Whether women will make any further political gains in the upcoming elections remains to be seen as the goal of a female parliamentary quota remains elusive, and activists fear their efforts to implement measures to include women in electoral lists will be too easily squashed. In the last parliament, women represented a woeful 1.8%, one of the lowest formal participation rates in the world. Finally, if Sisi’s campaign prevails, an even more heavily pro-military stance is likely to colour Egyptian politics; and this is the hardest challenge of all faced by Egyptian activists in WILPF’s MENA project.

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Melissa Torres


Prior to being elected Vice-President, Melissa Torres was the WILPF US International Board Member from 2015 to 2018. Melissa joined WILPF in 2011 when she was selected as a Delegate to the Commission on the Status of Women as part of the WILPF US’ Practicum in Advocacy Programme at the United Nations, which she later led. She holds a PhD in Social Work and is a professor and Global Health Scholar at Baylor College of Medicine and research lead at BCM Anti-Human Trafficking Program. Of Mexican descent and a native of the US/Mexico border, Melissa is mostly concerned with the protection of displaced Latinxs in the Americas. Her work includes training, research, and service provision with the American Red Cross, the National Human Trafficking Training and Technical Assistance Centre, and refugee resettlement programs in the U.S. Some of her goals as Vice-President are to highlight intersectionality and increase diversity by fostering inclusive spaces for mentorship and leadership. She also contributes to WILPF’s emerging work on the topic of displacement and migration.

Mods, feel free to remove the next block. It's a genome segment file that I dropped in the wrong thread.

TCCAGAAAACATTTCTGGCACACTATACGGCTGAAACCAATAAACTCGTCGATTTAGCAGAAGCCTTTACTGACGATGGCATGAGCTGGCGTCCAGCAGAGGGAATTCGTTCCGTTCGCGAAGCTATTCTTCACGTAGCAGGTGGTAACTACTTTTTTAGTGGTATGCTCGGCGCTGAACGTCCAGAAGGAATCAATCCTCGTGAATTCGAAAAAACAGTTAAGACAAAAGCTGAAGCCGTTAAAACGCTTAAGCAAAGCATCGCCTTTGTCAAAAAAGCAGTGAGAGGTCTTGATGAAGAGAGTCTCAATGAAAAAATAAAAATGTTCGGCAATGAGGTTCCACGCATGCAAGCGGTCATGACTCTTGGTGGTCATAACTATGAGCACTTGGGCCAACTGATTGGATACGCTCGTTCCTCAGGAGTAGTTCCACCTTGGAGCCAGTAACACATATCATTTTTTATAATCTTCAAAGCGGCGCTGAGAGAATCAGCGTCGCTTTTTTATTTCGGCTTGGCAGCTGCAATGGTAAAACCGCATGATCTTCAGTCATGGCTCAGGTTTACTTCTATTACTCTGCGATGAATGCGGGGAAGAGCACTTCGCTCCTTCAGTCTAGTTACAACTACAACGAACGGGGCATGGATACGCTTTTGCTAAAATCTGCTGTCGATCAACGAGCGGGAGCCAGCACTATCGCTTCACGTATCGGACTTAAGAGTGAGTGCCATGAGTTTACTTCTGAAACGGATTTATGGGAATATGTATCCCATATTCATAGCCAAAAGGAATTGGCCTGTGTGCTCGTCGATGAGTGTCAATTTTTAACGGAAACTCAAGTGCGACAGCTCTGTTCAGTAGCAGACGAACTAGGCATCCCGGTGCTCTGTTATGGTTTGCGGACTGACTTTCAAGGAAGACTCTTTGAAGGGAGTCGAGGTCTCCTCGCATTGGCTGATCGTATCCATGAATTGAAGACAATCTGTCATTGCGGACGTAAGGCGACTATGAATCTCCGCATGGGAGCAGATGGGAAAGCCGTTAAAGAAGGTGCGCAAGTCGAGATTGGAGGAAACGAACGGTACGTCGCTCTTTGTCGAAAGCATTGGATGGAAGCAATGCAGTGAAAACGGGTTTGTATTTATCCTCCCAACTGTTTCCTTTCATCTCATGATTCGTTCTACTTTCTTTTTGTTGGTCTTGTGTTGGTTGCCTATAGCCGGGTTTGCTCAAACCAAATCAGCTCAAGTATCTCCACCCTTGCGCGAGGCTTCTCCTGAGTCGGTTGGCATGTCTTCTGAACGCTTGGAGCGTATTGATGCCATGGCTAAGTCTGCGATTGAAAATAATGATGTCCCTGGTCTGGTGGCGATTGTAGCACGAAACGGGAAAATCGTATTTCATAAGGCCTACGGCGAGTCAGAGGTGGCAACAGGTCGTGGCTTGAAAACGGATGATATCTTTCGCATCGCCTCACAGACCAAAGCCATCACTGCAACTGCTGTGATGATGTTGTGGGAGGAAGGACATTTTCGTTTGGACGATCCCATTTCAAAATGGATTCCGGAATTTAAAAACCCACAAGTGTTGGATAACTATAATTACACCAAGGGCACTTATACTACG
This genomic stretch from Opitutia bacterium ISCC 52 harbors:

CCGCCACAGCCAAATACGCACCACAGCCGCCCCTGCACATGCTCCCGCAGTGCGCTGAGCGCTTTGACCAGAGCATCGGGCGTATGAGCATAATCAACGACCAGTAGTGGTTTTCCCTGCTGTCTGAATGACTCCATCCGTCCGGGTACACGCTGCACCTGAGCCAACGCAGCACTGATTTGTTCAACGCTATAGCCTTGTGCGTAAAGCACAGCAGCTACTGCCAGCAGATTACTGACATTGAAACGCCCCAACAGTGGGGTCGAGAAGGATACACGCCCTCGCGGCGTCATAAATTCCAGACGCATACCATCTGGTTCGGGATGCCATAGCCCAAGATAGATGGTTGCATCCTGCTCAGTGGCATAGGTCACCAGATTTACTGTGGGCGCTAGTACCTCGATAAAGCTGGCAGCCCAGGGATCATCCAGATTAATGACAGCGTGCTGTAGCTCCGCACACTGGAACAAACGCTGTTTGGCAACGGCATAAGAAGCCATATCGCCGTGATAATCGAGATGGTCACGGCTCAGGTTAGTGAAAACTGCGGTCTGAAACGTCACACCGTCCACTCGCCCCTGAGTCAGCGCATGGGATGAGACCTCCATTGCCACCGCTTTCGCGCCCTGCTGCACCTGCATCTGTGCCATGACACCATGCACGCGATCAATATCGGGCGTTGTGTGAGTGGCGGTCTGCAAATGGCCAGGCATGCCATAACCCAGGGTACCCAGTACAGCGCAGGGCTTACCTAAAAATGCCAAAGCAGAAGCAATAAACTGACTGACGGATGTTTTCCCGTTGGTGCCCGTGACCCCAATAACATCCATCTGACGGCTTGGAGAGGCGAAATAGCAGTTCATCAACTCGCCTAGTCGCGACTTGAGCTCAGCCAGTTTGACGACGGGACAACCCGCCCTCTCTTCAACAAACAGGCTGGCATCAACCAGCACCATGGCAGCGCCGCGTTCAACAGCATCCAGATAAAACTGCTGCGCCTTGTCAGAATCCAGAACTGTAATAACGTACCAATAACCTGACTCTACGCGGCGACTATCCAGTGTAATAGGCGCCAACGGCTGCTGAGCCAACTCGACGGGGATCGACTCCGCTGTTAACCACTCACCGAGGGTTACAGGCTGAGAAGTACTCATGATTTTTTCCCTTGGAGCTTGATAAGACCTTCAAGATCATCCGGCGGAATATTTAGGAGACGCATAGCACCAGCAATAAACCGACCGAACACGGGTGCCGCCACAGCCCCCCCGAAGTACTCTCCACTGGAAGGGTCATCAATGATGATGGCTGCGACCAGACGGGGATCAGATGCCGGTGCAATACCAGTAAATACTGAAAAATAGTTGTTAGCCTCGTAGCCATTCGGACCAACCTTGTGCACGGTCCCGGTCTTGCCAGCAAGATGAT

Jamila Afghani